Frontiero Et Vir v. Richardson Secretary of Defense, No. 71-1694 Supreme Court of The United States 411 U.S. 677; 93 S. Ct. 1764; 1973 U.S. LEXIS 153; 36 L. Ed. 2d 583; 9 Fair Empl. Prac. Cas. (BNA) 1253; 5 Empl. Prac. Dec. (CCH) P8609

January 17, 1973, Argued

May 14, 1973, Decided

CORE TERMS: sex, classification, male, female, dependency, servicewomen, uniformed, one-half, convenience, spouse, Fifth Amendment, CONSTITUTIONAL LAW, allowance, inherently, quarters, dental, invidious, differential, joined, situated, wives, servicewoman, dissimilar, woman, agreeing, subjected, applicant, career, presently, fringe

FACTS:

A servicewoman's application for increased quarters allowances and medical and dental benefits for her husband as a dependent was denied because she failed to demonstrate that her husband was dependent on her for more than one-half of his support, as required by 37 USCS 401, 403 (quarters allowances) and 10 USCS 1072, 1076 (medical and dental benefits). Thereupon the servicewoman instituted an action in the United States District Court for the Middle District of Alabama, contending that the statutes--which allow a serviceman to claim his wife as a dependent for such benefits without regard to whether she is in fact dependent upon him for any part of her support--unreasonably discriminated on the basis of sex in violation of the due process clause of the Fifth Amendment. The three- judge District Court upheld the constitutionality of the statutes (341 F Supp 201).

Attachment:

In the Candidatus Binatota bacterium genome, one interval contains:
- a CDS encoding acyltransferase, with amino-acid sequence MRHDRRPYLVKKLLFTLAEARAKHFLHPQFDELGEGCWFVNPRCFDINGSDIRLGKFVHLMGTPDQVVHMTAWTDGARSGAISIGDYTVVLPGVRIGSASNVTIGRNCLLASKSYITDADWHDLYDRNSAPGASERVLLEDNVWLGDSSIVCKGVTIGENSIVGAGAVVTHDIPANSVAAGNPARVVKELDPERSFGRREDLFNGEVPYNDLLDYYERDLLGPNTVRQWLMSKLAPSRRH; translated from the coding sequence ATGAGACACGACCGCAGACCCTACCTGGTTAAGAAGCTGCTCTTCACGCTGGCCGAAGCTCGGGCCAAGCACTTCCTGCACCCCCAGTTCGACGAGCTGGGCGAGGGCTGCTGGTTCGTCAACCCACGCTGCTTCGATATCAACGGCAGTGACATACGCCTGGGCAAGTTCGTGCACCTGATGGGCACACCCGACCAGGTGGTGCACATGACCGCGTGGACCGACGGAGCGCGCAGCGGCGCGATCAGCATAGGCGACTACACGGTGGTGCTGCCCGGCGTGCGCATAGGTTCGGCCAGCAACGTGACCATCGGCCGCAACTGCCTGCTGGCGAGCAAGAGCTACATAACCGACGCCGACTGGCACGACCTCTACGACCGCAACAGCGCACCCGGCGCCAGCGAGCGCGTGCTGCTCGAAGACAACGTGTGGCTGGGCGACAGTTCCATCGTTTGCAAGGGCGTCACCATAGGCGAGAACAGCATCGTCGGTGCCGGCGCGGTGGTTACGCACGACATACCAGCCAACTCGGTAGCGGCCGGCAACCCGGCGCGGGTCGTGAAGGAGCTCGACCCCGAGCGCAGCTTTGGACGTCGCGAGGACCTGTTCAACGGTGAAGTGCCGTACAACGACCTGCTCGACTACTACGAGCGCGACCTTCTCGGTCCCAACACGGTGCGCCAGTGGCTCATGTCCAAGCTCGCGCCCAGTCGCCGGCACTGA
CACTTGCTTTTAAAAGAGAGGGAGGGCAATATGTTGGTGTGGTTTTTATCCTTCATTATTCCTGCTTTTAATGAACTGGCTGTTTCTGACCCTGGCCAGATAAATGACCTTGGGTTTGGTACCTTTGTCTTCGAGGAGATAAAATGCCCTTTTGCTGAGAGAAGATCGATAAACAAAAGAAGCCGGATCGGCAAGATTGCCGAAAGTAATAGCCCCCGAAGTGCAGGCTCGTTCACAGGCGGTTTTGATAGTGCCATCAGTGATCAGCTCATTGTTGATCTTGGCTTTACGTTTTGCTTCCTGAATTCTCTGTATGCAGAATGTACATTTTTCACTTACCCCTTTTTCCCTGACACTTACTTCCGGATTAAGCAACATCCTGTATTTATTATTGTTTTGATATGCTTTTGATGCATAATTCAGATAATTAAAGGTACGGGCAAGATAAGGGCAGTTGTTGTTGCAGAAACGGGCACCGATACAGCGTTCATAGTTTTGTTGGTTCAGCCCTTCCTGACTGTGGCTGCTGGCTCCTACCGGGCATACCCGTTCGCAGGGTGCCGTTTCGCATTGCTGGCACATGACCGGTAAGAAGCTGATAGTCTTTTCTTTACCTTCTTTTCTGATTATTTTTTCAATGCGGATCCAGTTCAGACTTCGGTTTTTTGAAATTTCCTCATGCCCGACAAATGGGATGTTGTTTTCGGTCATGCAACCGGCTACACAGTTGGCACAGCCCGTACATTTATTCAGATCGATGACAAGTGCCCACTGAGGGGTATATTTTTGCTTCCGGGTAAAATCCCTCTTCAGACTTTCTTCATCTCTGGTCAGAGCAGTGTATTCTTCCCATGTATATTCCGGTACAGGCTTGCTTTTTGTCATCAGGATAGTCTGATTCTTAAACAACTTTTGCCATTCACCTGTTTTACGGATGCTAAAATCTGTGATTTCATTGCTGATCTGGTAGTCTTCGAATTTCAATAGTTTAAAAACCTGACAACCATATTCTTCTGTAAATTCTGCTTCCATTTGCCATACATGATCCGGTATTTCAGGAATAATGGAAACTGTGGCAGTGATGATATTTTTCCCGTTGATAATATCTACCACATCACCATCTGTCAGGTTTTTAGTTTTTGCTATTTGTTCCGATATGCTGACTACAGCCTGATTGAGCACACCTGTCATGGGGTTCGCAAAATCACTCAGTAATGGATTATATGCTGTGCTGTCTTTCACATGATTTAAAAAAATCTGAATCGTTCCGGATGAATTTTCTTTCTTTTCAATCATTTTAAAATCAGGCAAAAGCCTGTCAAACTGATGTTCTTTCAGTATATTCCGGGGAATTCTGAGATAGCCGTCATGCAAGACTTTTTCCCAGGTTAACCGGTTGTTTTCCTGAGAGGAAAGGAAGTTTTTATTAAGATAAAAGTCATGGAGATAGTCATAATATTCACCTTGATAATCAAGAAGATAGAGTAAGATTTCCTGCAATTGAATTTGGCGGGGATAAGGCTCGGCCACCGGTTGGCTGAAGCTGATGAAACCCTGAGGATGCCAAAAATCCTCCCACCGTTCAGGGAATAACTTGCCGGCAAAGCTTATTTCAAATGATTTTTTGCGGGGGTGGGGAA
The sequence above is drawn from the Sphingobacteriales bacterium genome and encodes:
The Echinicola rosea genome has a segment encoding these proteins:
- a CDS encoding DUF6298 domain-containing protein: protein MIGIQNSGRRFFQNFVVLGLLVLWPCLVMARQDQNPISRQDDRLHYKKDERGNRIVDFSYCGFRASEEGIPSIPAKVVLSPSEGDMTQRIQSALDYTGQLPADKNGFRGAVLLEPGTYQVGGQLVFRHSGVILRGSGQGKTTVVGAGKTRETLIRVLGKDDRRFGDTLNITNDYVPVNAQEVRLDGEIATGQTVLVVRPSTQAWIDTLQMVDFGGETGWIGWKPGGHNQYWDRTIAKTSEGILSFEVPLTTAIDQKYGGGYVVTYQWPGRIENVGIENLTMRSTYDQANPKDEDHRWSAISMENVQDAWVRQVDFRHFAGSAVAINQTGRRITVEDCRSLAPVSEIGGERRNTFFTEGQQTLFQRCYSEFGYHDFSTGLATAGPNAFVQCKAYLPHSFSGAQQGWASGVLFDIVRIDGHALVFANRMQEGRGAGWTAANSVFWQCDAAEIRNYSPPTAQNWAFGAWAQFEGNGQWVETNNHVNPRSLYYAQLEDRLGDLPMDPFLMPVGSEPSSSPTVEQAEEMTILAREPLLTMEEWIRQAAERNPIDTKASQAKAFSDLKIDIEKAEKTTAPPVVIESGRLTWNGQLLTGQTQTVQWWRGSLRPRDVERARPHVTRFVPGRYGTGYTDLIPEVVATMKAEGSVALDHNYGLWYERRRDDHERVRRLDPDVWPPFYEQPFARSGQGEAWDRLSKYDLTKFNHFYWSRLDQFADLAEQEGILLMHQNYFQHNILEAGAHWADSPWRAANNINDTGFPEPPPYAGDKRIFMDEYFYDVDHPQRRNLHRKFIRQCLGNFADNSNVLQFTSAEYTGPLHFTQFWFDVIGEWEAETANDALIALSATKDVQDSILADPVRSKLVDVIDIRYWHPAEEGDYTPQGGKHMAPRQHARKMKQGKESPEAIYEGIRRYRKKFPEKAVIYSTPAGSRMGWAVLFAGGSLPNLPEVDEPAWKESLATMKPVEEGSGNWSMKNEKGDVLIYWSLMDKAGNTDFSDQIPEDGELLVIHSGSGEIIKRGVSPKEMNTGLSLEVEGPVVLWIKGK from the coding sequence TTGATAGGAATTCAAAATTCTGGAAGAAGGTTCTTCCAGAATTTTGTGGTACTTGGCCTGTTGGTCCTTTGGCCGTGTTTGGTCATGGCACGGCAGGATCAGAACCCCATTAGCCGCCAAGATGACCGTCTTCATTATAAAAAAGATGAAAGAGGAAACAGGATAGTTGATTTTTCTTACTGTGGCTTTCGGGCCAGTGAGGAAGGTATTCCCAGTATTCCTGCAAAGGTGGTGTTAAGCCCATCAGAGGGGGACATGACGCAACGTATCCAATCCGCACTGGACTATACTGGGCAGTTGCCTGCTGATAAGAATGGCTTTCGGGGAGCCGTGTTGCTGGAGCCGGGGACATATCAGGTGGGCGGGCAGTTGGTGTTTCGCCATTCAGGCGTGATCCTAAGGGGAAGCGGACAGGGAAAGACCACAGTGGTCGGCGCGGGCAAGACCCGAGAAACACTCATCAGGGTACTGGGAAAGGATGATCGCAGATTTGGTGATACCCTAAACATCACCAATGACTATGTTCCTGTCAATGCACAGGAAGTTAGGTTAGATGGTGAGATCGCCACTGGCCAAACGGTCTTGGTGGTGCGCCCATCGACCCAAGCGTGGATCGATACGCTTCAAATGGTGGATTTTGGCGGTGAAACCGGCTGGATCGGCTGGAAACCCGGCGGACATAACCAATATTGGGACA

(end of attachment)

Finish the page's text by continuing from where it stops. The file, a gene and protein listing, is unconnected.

On direct appeal, eight members of the United States Supreme Court, although not agreeing on an opinion, agreed that the judgment should be reversed on the ground that the difference in treatment between servicewomen and servicemen under the statutes constituted an unconstitutional discrimination against servicewomen.

Brennan, J., announced the judgment of the court, and in an opinion joined by Douglas, White, and Marshall, JJ., expressed the views that (1) statutory classifications based upon sex were inherently suspect and thus must be subjected to close judicial scrutiny, and (2) under such standard of judicial scrutiny, the challenged statutes were unconstitutional as constituting an invidious discrimination against servicewomen in violation of the due process clause of the Fifth Amendment, the sole purpose advanced for the statutory discrimination being mere administrative convenience.

Stewart, J., concurred in the judgment, agreeing that the statutes worked an invidious discrimination in violation of the Constitution.

Powell, J., joined by Burger, Ch. J., and Blackmun, J., concurred in the judgment, agreeing that the challenged statutes constituted unconstitutional discrimination against servicewomen in violation of the due process clause of the Fifth Amendment, but expressing the view that it was unnecessary and inappropriate to determine whether sex was a suspect classification requiring strict judicial scrutiny, particularly since the Equal Rights Amendment, which would resolve the question if adopted, had been submitted for ratification by the states.

Rehnquist, J., dissented for the reasons stated in the District Court's opinion (341 F Supp 201).

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